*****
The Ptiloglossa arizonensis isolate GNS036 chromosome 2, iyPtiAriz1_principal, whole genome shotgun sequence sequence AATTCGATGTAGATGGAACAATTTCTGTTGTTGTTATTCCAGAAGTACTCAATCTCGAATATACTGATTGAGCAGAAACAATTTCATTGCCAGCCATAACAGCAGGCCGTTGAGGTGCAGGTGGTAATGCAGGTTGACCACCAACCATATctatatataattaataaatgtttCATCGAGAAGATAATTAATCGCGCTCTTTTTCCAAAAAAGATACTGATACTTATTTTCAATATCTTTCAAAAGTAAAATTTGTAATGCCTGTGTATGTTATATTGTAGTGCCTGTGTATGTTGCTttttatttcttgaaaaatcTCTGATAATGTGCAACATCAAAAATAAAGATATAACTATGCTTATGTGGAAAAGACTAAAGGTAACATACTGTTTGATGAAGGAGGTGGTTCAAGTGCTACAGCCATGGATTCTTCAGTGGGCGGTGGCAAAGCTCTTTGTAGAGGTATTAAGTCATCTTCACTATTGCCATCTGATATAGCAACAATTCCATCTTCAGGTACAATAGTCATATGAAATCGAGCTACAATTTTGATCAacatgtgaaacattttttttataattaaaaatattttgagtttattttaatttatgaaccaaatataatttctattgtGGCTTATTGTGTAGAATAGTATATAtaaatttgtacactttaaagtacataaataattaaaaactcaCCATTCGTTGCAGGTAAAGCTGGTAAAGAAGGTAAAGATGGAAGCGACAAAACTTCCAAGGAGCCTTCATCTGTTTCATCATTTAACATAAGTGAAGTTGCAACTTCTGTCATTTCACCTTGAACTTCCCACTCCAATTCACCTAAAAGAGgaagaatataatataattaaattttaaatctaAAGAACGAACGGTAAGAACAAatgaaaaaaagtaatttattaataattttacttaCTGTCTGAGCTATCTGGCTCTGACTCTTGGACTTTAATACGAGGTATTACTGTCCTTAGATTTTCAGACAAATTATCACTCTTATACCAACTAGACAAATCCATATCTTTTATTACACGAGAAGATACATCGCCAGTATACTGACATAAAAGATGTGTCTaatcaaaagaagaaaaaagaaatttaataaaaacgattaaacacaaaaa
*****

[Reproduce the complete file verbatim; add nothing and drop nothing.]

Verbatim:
The Ptiloglossa arizonensis isolate GNS036 chromosome 2, iyPtiAriz1_principal, whole genome shotgun sequence sequence AATTCGATGTAGATGGAACAATTTCTGTTGTTGTTATTCCAGAAGTACTCAATCTCGAATATACTGATTGAGCAGAAACAATTTCATTGCCAGCCATAACAGCAGGCCGTTGAGGTGCAGGTGGTAATGCAGGTTGACCACCAACCATATctatatataattaataaatgtttCATCGAGAAGATAATTAATCGCGCTCTTTTTCCAAAAAAGATACTGATACTTATTTTCAATATCTTTCAAAAGTAAAATTTGTAATGCCTGTGTATGTTATATTGTAGTGCCTGTGTATGTTGCTttttatttcttgaaaaatcTCTGATAATGTGCAACATCAAAAATAAAGATATAACTATGCTTATGTGGAAAAGACTAAAGGTAACATACTGTTTGATGAAGGAGGTGGTTCAAGTGCTACAGCCATGGATTCTTCAGTGGGCGGTGGCAAAGCTCTTTGTAGAGGTATTAAGTCATCTTCACTATTGCCATCTGATATAGCAACAATTCCATCTTCAGGTACAATAGTCATATGAAATCGAGCTACAATTTTGATCAacatgtgaaacattttttttataattaaaaatattttgagtttattttaatttatgaaccaaatataatttctattgtGGCTTATTGTGTAGAATAGTATATAtaaatttgtacactttaaagtacataaataattaaaaactcaCCATTCGTTGCAGGTAAAGCTGGTAAAGAAGGTAAAGATGGAAGCGACAAAACTTCCAAGGAGCCTTCATCTGTTTCATCATTTAACATAAGTGAAGTTGCAACTTCTGTCATTTCACCTTGAACTTCCCACTCCAATTCACCTAAAAGAGgaagaatataatataattaaattttaaatctaAAGAACGAACGGTAAGAACAAatgaaaaaaagtaatttattaataattttacttaCTGTCTGAGCTATCTGGCTCTGACTCTTGGACTTTAATACGAGGTATTACTGTCCTTAGATTTTCAGACAAATTATCACTCTTATACCAACTAGACAAATCCATATCTTTTATTACACGAGAAGATACATCGCCAGTATACTGACATAAAAGATGTGTCTaatcaaaagaagaaaaaagaaatttaataaaaacgattaaacacaaaaa